I don’t know where Jim Kemeny is now. I assume he is retired. Unlike other Australian housing academics from the 1980s like Judy Yates, Terry Bourke, Tony Dalton or Vivienne Milligan, who have stayed active in the field and made deep and lasting contributions to housing research, he was largely invisible in the field after the publication of this book. Yet his influence is still there, in me and many others like me who caught the passion for a fairer housing system, and the role of a good public housing system in creating that fairness.

Sunday, 17 May 2009

The Saints of Fromelles

A bit of a post-script on the popular religion thing. Not long after Anzac Day, Australian news reports featured the exhumation of the remains of 400 Australian and British soldiers killed in the Battle of Fromelles, in the north of France. This engagement in 1916 resulted in thousands of deaths, and many soldiers were buried in mass graves. Recent historical research has led to the location of one of these graves, and the Defence Departments of Britain and Australia are sponsoring the DNA testing of the remains to identify the soldiers. Afterwards they’ll be re-buried in individual graves.

Three reasons are given for doing this.
  • it will allow the living relatives of lost soldiers to finally know what happened to their ancestors
  • it will honour the men themselves who gave their lives to “save” the people of France
  • it will “help the people of Fromelles to erase the wounds of the war”.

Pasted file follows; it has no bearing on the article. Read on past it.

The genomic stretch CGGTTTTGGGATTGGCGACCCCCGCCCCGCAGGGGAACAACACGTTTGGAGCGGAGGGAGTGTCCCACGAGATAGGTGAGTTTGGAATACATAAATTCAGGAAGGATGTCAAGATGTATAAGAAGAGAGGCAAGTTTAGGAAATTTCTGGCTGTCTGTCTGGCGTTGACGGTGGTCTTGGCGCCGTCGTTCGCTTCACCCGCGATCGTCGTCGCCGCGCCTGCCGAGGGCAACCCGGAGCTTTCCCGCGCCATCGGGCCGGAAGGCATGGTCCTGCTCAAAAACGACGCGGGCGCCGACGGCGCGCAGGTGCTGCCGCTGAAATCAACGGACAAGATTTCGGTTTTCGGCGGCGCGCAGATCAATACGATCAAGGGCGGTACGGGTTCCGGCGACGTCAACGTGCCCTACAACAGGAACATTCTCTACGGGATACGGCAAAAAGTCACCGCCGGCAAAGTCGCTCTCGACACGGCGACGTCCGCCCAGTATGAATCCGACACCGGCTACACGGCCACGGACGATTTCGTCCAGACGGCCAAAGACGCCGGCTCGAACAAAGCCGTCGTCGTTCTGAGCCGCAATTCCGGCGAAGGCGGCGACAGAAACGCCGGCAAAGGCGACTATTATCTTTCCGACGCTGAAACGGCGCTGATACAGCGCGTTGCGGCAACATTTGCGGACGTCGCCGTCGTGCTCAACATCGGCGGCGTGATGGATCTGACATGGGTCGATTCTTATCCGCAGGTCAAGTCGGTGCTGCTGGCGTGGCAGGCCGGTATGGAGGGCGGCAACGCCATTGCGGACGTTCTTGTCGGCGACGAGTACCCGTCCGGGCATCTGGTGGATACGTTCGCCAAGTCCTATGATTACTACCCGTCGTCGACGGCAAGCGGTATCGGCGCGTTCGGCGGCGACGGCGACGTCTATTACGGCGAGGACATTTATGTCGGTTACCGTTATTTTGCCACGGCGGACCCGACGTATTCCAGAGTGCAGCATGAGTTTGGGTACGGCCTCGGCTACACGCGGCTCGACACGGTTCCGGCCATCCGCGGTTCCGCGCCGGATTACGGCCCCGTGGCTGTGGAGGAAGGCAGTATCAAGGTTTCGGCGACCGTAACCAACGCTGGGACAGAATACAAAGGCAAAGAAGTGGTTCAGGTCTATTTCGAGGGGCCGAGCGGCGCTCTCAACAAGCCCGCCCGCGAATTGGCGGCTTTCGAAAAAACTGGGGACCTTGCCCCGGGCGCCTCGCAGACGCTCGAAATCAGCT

Given that these young men died over 90 years ago, they are unlikely to have any living relatives who actually knew them. Any interest is likely to be academic rather than deeply personal. Furthermore, if the wounds of a 90-year-old war have not healed yet, the identification of a few foreign soldiers is unlikely to do the trick!

There are interesting parallels here with two forms of religious expression which most of us would say, if directly asked, that we believe outmoded.

The first of these is the notion of ancestor worship. While a serious religious practice in Chinese culture and in a different way in Australian Aboriginal culture, this has never been strong in European cultures. Yet here we wish to support the descendents of worthy but ordinary people to honour their ancestors and give them what we see in our culture as a “proper” burial.

The other parallel is with the worship of saints’ relics which was a popular form of medieval piety, and which still survives in Roman Catholicism. Here the remains of modern-day “saints” (people who, indeed, died to save us) will be interred, labelled and made available for pilgrimage. Already there has been blessing of the remains, and no doubt when they are identified there will be further religious ceremonies.

These young men would have felt it was ludicrous to be seen as “saints” and although they were all volunteers they were not necessarily more courageous than the average. Yet their ordinariness is a huge part of their appeal – we could be like them, with a little fortitude and the right circumstances. Just like the Christian saints, they give us something to aspire to.

In one respect at least we have an advance on the middle ages. Advances in DNA testing ensure that no-one will foist false relics on us, and pilgrims to Fromelles will at least be able to be sure that actual remains of the named soldier lie beneath.